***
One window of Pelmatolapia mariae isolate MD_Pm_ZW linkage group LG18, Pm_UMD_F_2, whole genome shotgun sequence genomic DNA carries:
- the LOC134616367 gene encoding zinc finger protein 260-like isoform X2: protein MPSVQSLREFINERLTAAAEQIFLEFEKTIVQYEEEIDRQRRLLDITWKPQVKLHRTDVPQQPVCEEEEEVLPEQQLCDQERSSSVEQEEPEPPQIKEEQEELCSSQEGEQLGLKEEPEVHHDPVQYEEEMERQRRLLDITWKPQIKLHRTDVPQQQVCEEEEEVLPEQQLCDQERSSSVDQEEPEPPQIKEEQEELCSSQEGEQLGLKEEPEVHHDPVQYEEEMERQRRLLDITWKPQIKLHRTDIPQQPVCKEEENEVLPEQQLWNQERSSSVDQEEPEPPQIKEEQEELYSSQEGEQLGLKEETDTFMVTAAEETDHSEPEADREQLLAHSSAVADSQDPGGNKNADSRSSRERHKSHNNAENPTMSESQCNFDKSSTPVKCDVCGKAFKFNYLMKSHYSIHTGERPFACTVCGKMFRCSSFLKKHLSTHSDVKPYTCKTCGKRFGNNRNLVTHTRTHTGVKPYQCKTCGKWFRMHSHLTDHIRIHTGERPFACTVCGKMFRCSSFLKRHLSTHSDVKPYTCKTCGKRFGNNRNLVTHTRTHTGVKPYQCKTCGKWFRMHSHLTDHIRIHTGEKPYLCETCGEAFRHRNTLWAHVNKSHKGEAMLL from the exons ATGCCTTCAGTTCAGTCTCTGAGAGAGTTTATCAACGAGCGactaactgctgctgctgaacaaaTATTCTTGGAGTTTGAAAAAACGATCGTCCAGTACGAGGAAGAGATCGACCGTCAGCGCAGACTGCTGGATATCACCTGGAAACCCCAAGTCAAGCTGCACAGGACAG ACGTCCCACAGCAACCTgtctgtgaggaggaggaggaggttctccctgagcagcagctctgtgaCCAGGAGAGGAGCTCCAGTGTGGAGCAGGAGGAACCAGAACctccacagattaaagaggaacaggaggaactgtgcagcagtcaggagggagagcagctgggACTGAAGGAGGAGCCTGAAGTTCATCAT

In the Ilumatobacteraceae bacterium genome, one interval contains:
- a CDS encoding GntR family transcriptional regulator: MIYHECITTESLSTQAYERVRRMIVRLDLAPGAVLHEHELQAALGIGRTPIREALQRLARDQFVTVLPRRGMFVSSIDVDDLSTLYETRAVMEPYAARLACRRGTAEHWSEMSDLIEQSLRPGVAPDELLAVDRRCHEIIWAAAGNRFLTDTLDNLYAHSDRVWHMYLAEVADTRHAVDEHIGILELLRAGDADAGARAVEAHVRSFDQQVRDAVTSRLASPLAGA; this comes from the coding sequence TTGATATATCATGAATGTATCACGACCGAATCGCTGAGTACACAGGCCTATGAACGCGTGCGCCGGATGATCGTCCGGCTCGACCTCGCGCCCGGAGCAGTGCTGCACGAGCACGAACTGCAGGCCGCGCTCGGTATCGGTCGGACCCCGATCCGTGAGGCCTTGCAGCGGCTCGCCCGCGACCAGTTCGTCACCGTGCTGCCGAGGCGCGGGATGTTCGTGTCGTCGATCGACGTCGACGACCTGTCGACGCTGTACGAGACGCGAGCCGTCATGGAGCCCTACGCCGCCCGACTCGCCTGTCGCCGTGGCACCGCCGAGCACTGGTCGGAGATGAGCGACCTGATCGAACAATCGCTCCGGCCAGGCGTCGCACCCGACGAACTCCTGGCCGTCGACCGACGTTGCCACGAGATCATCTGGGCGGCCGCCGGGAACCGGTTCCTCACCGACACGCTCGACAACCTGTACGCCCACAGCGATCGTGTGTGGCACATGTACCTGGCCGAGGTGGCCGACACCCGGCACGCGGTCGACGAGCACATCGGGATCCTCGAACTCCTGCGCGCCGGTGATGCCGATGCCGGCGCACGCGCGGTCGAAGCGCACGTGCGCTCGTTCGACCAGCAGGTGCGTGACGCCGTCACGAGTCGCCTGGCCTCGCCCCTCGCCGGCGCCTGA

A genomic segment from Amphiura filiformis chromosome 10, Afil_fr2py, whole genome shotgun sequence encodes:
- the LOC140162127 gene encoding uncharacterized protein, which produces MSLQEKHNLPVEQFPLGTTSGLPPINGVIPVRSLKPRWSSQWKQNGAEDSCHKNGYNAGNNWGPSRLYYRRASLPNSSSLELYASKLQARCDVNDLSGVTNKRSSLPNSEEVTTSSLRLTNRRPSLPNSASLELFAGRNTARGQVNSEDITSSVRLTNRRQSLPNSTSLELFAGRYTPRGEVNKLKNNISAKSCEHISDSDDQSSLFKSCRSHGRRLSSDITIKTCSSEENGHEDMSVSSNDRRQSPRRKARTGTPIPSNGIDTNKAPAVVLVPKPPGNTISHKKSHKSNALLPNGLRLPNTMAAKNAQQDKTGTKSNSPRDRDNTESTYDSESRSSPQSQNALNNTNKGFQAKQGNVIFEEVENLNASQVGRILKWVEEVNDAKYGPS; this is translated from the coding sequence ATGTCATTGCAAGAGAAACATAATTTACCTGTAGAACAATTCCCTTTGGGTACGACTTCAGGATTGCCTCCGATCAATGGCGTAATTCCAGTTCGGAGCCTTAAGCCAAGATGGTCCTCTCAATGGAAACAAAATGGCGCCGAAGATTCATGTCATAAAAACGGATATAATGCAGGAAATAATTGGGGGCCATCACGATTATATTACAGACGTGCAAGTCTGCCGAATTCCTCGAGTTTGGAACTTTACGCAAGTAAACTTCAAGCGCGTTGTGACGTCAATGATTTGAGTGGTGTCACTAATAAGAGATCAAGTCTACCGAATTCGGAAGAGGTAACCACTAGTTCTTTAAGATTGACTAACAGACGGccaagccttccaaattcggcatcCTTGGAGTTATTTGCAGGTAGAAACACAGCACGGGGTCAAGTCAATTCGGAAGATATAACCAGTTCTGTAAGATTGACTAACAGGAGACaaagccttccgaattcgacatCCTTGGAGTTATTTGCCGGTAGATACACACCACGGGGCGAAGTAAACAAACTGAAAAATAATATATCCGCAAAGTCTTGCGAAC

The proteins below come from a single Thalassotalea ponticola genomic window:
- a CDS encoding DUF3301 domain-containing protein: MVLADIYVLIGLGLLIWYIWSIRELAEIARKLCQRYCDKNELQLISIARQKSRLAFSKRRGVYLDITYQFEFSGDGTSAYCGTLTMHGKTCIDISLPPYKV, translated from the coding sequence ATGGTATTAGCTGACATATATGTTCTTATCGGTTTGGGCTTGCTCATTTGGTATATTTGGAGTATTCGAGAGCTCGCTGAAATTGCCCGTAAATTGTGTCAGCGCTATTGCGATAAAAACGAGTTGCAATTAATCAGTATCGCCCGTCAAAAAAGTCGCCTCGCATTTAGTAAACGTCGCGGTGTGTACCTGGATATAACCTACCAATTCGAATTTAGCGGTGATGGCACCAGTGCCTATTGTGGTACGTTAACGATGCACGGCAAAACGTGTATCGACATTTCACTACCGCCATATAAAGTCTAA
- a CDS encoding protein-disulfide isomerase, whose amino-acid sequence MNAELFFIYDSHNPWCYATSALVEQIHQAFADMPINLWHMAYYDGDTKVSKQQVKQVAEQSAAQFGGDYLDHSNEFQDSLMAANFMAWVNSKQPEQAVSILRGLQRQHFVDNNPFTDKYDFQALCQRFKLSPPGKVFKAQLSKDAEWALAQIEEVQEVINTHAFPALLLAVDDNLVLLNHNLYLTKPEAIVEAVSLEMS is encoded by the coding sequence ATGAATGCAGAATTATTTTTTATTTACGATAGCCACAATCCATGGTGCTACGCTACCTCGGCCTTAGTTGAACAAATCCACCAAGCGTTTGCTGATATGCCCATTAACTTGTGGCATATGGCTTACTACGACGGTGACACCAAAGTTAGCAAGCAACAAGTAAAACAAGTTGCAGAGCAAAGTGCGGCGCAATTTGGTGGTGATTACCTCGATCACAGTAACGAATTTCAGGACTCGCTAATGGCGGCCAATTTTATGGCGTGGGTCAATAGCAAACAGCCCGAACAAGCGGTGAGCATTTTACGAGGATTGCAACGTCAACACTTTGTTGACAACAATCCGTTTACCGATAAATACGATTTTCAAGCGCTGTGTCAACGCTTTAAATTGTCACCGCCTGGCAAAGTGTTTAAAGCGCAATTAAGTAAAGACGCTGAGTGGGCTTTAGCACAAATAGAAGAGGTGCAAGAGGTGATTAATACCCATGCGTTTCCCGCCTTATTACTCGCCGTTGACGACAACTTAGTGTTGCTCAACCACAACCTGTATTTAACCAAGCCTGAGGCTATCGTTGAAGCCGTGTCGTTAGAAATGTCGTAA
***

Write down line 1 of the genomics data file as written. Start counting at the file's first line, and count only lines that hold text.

One window of Pelmatolapia mariae isolate MD_Pm_ZW linkage group LG18, Pm_UMD_F_2, whole genome shotgun sequence genomic DNA carries: